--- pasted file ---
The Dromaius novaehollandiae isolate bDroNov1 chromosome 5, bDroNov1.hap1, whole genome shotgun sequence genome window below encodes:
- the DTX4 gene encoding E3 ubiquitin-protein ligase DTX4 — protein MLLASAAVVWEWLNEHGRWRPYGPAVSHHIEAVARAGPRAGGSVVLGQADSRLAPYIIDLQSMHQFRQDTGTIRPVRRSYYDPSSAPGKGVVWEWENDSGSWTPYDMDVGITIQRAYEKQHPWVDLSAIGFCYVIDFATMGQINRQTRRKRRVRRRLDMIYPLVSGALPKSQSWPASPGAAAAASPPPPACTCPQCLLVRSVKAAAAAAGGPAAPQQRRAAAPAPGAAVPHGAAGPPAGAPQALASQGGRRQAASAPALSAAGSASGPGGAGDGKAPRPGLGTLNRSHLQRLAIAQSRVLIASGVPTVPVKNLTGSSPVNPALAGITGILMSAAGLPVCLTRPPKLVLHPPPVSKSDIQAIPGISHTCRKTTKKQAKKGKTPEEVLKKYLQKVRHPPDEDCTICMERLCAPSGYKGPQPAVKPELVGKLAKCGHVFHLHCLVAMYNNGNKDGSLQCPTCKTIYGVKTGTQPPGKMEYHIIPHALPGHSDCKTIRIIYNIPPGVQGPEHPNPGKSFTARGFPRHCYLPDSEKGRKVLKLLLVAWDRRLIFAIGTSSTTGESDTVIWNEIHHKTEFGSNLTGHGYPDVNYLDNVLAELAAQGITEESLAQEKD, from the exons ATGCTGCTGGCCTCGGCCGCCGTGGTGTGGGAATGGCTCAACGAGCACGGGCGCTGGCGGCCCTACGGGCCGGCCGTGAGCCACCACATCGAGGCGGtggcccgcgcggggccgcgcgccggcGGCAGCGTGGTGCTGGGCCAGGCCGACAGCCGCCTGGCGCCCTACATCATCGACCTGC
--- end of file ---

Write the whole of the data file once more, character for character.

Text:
The Dromaius novaehollandiae isolate bDroNov1 chromosome 5, bDroNov1.hap1, whole genome shotgun sequence genome window below encodes:
- the DTX4 gene encoding E3 ubiquitin-protein ligase DTX4 — protein MLLASAAVVWEWLNEHGRWRPYGPAVSHHIEAVARAGPRAGGSVVLGQADSRLAPYIIDLQSMHQFRQDTGTIRPVRRSYYDPSSAPGKGVVWEWENDSGSWTPYDMDVGITIQRAYEKQHPWVDLSAIGFCYVIDFATMGQINRQTRRKRRVRRRLDMIYPLVSGALPKSQSWPASPGAAAAASPPPPACTCPQCLLVRSVKAAAAAAGGPAAPQQRRAAAPAPGAAVPHGAAGPPAGAPQALASQGGRRQAASAPALSAAGSASGPGGAGDGKAPRPGLGTLNRSHLQRLAIAQSRVLIASGVPTVPVKNLTGSSPVNPALAGITGILMSAAGLPVCLTRPPKLVLHPPPVSKSDIQAIPGISHTCRKTTKKQAKKGKTPEEVLKKYLQKVRHPPDEDCTICMERLCAPSGYKGPQPAVKPELVGKLAKCGHVFHLHCLVAMYNNGNKDGSLQCPTCKTIYGVKTGTQPPGKMEYHIIPHALPGHSDCKTIRIIYNIPPGVQGPEHPNPGKSFTARGFPRHCYLPDSEKGRKVLKLLLVAWDRRLIFAIGTSSTTGESDTVIWNEIHHKTEFGSNLTGHGYPDVNYLDNVLAELAAQGITEESLAQEKD, from the exons ATGCTGCTGGCCTCGGCCGCCGTGGTGTGGGAATGGCTCAACGAGCACGGGCGCTGGCGGCCCTACGGGCCGGCCGTGAGCCACCACATCGAGGCGGtggcccgcgcggggccgcgcgccggcGGCAGCGTGGTGCTGGGCCAGGCCGACAGCCGCCTGGCGCCCTACATCATCGACCTGC